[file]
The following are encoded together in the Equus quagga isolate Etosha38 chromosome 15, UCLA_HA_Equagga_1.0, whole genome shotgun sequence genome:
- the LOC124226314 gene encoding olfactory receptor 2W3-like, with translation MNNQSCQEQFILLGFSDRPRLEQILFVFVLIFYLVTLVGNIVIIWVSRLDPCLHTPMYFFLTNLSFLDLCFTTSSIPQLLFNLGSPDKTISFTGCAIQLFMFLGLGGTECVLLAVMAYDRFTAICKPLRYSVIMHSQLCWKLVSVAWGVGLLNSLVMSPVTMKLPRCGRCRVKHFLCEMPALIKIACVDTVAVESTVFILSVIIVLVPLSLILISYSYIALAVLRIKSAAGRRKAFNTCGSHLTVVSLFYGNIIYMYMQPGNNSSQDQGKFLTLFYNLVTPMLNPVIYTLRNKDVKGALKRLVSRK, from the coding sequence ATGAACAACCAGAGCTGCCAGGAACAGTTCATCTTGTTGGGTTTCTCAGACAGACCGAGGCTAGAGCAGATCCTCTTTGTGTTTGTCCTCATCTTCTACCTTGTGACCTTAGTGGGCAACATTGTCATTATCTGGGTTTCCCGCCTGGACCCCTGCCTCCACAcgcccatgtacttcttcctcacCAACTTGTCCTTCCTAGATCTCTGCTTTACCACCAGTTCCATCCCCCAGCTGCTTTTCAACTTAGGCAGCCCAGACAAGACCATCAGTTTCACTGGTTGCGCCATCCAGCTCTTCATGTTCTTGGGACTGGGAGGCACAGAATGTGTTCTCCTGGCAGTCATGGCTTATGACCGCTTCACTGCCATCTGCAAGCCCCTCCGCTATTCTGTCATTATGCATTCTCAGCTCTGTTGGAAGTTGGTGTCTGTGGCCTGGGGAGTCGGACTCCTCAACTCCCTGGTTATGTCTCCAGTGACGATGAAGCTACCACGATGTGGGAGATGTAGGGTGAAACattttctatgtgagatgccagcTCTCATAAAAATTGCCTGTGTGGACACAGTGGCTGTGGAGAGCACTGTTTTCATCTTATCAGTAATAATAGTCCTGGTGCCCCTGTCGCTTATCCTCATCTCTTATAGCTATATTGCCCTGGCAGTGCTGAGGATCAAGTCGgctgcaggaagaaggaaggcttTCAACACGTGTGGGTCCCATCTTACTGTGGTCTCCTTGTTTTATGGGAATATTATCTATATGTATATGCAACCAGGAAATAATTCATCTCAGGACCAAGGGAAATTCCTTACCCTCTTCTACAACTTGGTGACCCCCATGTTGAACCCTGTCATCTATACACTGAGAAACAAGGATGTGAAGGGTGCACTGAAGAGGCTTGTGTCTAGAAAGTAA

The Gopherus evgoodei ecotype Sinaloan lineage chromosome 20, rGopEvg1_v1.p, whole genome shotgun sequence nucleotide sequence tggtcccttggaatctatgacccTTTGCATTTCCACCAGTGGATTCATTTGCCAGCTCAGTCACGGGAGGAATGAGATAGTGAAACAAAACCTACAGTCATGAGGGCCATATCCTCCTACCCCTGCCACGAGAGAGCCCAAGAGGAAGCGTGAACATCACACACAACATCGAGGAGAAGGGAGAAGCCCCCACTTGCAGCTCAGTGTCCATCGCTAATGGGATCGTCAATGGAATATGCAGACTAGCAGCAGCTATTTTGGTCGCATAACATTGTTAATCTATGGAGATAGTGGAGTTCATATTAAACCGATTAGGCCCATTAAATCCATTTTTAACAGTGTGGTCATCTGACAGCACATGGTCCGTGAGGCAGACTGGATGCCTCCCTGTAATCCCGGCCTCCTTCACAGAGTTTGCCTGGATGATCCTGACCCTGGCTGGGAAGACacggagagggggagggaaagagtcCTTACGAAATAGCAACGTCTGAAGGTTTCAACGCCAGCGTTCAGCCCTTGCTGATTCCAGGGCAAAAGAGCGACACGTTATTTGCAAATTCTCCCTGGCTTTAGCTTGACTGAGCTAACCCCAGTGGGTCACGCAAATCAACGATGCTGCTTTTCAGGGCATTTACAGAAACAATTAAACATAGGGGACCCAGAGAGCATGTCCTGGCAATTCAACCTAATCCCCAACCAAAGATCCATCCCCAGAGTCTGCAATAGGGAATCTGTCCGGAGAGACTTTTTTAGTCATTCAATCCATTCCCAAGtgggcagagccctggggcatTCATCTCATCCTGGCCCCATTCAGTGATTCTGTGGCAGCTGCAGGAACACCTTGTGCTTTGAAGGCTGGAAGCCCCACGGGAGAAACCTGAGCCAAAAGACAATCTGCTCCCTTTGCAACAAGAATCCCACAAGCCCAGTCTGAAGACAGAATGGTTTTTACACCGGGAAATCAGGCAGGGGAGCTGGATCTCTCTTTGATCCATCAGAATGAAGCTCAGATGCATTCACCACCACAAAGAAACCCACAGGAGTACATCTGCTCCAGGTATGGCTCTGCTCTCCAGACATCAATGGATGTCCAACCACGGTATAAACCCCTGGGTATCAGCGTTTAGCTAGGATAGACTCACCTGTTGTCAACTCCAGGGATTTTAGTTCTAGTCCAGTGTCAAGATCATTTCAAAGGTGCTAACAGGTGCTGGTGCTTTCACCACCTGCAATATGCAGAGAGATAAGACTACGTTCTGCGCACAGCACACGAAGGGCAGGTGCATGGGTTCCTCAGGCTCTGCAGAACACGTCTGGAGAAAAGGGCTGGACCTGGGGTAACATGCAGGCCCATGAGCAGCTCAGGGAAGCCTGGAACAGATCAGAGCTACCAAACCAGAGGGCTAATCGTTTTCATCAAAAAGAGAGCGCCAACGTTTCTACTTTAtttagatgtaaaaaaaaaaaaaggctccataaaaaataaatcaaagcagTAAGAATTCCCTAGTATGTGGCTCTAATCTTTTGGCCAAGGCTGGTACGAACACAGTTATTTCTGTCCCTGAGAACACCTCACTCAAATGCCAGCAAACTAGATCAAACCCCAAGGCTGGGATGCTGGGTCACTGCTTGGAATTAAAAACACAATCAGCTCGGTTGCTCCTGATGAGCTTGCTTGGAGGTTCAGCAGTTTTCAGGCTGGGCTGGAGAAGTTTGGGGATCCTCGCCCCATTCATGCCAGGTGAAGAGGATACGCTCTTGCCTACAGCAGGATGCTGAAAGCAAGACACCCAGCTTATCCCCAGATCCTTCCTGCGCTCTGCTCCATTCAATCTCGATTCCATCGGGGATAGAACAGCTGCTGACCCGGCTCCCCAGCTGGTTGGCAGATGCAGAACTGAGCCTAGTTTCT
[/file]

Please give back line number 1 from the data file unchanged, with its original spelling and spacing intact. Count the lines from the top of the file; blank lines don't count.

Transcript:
The following are encoded together in the Equus quagga isolate Etosha38 chromosome 15, UCLA_HA_Equagga_1.0, whole genome shotgun sequence genome: